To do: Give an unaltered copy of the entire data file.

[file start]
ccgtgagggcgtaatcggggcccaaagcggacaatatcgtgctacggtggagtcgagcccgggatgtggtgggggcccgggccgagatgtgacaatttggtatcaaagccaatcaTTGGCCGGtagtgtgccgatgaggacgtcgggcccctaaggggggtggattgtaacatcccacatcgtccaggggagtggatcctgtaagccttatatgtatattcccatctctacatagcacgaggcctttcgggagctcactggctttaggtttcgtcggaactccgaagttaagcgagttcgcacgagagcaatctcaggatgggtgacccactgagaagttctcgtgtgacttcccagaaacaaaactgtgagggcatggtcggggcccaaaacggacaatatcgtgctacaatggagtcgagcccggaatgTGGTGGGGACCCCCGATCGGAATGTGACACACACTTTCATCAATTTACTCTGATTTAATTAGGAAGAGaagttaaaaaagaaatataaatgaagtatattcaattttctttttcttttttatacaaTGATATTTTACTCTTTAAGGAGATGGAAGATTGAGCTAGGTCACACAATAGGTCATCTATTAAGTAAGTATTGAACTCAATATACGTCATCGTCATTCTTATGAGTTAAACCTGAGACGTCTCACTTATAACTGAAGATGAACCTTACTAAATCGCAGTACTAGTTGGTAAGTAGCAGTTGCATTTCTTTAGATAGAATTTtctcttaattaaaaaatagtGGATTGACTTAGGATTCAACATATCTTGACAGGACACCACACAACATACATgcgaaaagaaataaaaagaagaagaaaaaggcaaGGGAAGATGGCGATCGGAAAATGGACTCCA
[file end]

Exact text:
ccgtgagggcgtaatcggggcccaaagcggacaatatcgtgctacggtggagtcgagcccgggatgtggtgggggcccgggccgagatgtgacaatttggtatcaaagccaatcaTTGGCCGGtagtgtgccgatgaggacgtcgggcccctaaggggggtggattgtaacatcccacatcgtccaggggagtggatcctgtaagccttatatgtatattcccatctctacatagcacgaggcctttcgggagctcactggctttaggtttcgtcggaactccgaagttaagcgagttcgcacgagagcaatctcaggatgggtgacccactgagaagttctcgtgtgacttcccagaaacaaaactgtgagggcatggtcggggcccaaaacggacaatatcgtgctacaatggagtcgagcccggaatgTGGTGGGGACCCCCGATCGGAATGTGACACACACTTTCATCAATTTACTCTGATTTAATTAGGAAGAGaagttaaaaaagaaatataaatgaagtatattcaattttctttttcttttttatacaaTGATATTTTACTCTTTAAGGAGATGGAAGATTGAGCTAGGTCACACAATAGGTCATCTATTAAGTAAGTATTGAACTCAATATACGTCATCGTCATTCTTATGAGTTAAACCTGAGACGTCTCACTTATAACTGAAGATGAACCTTACTAAATCGCAGTACTAGTTGGTAAGTAGCAGTTGCATTTCTTTAGATAGAATTTtctcttaattaaaaaatagtGGATTGACTTAGGATTCAACATATCTTGACAGGACACCACACAACATACATgcgaaaagaaataaaaagaagaagaaaaaggcaaGGGAAGATGGCGATCGGAAAATGGACTCCA